http://us.bc.yahoo.com/b?P=wvWyyNG_Rt2qcSrhSBcDnxA0GCJj0kgjZNIADRRU&T=1gn8bohbt%2fX%3d1210279122%2fE%3d8903535%2fR%3dnews%2fK%3d5%2fV%3d2.1%2fW%3dH%2fY%3dYAHOO%2fF%3d997071644%2fH%3dY2FjaGVoaW50PSJuZXdzIiBjb250ZW50PSJHYXNvbGluZTtjcnVkZSBvaWw7Z2FzO3ByaWNlO29pbDtPaWw7UHJpY2U7R2FzO2Z1dHVyZXM7Y3J1ZGU7aXQ7dHJhZGluZztlbmVyZ3k7ZG9sbGFyO2N1cnJlbmNpZXM7ZXVybztGdXR1cmVzO3N1cHBseSBhbmQgZGVtYW5kO2dhc29saW5lO2Z1ZWw7aW52ZXN0bWVudDtjb21tb2RpdGllcztpbmZsYXRpb247ZGF0YTtFbmVyZ3k7QnVzaW5lc3M7cmVmdXJsX25ld3NfeWFob29fY29tIiByZWZ1cmw9InJlZnVybF9uZXdzX3lhaG9vX2NvbSIgdG9waWNzPSJyZWZ1cmxfbmV3c195YWhvb19jb20i%2fQ%3d-1%2fS%3d1%2fJ%3d6D47BFD1&U=13b04992k%2fN%3dtB88M9G_fzA-%2fC%3d628458.11775063.12512183.1442997%2fD%3dLREC%2fB%3d5156396
At the pump, the average price of a gallon of regular gas nationwide rose 2.7 cents to a record $3.645, according to a survey of stations by AAA and the Oil Price Information Service. Diesel prices also rose, adding 0.9 cent to match a record national average of $4.251 a gallon.

Gas prices tend to lag oil futures, and with crude rising to a new record near $124 a barrel Wednesday and likely headed higher, it's widely expected the average price of gas will soon rise as high as $4. Motorists in many areas, including parts of California and Hawaii, are already paying that much, or more.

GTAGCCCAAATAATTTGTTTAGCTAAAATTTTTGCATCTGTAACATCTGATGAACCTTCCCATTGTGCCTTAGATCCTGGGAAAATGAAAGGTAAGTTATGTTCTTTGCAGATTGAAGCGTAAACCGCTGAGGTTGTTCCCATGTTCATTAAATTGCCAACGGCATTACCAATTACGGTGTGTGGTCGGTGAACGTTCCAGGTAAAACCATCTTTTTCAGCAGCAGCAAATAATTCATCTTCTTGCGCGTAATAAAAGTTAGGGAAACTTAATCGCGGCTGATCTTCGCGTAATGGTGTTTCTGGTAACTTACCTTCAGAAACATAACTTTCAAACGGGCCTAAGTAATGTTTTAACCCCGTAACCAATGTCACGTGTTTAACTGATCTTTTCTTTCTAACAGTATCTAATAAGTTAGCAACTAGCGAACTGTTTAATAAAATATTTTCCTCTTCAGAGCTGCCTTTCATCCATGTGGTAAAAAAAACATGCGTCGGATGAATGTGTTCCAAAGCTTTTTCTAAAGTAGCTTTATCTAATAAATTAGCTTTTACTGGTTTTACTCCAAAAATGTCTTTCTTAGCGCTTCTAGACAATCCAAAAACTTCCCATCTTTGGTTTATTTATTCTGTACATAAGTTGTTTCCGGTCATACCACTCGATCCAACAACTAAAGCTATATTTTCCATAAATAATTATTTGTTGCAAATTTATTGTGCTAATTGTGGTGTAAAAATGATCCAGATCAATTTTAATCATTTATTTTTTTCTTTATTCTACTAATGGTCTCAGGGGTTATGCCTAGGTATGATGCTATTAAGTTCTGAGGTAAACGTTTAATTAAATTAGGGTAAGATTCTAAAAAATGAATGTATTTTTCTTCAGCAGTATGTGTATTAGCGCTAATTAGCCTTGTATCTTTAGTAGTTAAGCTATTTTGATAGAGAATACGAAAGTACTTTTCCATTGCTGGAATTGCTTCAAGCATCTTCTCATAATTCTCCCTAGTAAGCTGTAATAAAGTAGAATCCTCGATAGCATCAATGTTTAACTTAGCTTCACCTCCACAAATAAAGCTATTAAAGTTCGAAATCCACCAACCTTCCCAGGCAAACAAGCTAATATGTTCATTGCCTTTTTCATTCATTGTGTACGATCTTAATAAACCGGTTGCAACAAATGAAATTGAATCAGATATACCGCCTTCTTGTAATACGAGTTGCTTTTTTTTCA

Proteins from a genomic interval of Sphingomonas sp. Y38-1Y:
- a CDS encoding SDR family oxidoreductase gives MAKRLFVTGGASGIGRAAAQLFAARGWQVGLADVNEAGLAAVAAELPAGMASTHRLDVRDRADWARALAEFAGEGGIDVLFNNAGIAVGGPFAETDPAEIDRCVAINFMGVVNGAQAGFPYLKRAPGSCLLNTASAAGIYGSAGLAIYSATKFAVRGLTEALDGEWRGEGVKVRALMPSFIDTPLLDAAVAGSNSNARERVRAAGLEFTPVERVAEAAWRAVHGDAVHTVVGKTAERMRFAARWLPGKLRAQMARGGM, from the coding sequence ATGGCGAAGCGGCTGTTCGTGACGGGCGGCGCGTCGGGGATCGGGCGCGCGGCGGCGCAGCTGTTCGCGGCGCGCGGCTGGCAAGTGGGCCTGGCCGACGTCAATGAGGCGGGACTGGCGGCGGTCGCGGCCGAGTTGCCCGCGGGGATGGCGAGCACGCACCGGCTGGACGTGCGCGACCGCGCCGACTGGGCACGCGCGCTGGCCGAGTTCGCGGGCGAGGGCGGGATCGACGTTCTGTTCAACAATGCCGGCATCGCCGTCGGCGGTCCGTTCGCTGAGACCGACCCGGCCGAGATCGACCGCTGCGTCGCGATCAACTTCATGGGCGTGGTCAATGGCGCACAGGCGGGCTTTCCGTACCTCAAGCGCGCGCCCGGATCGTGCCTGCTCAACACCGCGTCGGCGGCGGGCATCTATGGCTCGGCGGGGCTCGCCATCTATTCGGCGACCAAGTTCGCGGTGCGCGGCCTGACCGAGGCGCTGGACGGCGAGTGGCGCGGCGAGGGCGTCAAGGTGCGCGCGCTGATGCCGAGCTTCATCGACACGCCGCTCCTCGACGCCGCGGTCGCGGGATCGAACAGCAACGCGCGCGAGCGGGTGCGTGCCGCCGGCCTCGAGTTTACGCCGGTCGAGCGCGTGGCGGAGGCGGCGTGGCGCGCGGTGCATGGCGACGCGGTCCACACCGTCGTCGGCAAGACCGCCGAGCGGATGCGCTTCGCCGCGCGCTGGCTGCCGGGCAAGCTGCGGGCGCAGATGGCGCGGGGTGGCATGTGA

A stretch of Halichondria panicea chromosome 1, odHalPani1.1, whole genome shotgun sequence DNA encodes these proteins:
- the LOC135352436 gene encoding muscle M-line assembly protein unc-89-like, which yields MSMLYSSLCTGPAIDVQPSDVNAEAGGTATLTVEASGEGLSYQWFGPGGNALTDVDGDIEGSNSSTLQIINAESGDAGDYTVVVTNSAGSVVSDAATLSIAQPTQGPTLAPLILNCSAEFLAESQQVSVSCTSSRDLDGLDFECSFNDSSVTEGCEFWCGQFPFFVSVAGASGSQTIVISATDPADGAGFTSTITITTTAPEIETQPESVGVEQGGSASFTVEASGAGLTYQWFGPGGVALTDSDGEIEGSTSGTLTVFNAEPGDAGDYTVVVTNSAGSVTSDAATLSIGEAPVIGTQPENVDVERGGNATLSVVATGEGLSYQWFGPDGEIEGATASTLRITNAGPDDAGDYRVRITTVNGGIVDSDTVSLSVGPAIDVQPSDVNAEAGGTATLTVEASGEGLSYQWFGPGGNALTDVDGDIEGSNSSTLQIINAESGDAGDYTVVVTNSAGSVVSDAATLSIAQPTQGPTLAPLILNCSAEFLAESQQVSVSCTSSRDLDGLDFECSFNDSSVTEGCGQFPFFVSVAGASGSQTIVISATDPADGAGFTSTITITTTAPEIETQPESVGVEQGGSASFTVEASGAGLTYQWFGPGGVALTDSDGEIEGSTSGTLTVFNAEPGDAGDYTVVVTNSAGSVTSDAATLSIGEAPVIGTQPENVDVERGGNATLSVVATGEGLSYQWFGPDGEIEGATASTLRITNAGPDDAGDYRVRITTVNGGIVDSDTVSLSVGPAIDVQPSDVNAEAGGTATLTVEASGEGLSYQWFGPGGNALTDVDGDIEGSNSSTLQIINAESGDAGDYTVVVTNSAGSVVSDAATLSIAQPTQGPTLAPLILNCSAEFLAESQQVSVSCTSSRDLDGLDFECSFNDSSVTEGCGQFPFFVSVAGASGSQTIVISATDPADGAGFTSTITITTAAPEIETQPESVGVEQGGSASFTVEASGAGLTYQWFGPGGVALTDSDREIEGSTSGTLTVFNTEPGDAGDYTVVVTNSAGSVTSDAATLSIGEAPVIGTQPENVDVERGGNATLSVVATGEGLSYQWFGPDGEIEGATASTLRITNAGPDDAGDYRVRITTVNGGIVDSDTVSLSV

"If oil prices go the way that pundits are expecting, there's no way we'll stay under $4 a gallon," said Fadel Gheit, an analyst at Oppenheimer & Co. in New York.
 
Arouet
 
Reply Thu 8 May, 2008 02:57 pm
@Justin,
I'm not an economist by any means, but I do have a few thoughts on this topic that don't seem to have been brought up... The American economy, from the perspective of the corporations, isn't doing that badly; it's still registering net growth every year, quarter, month, et cetera. The American economy from the perspective of the consumer is slowly slipping into a quagmire where more and more people every month aren't earning enough to feed their family. The American economy from the perspective of the government is doing very badly, but avoidably so. Before Bush's tax cuts, we weren't in debt. Now, due to massively increased spending on things like the military and decreased revenue, we're in something like 2 trillion dollars' worth of debt. In 2007, fully 60% of the federal budget was spent on the military (mostly direct spending and some "emergency" Iraq money on top of that). The American economy from the perspective of the rest of the world is a horrible drain on it. Nearly every trade agreement the United States enters into (NAFTA is a great example) is designed to basically let massive American conglomerates exploit all hell out of the other countries. And we refuse to abandon these benefits, begin regulating our corporations, anything. To a large extent, the massive influx of immigrants from Mexico is our own fault; without the way our corporations are shafting them, their economy just might be doing well enough that people could afford to live there. Arjen: Rosseau seems like a prophet this year, doesn't he? *wince*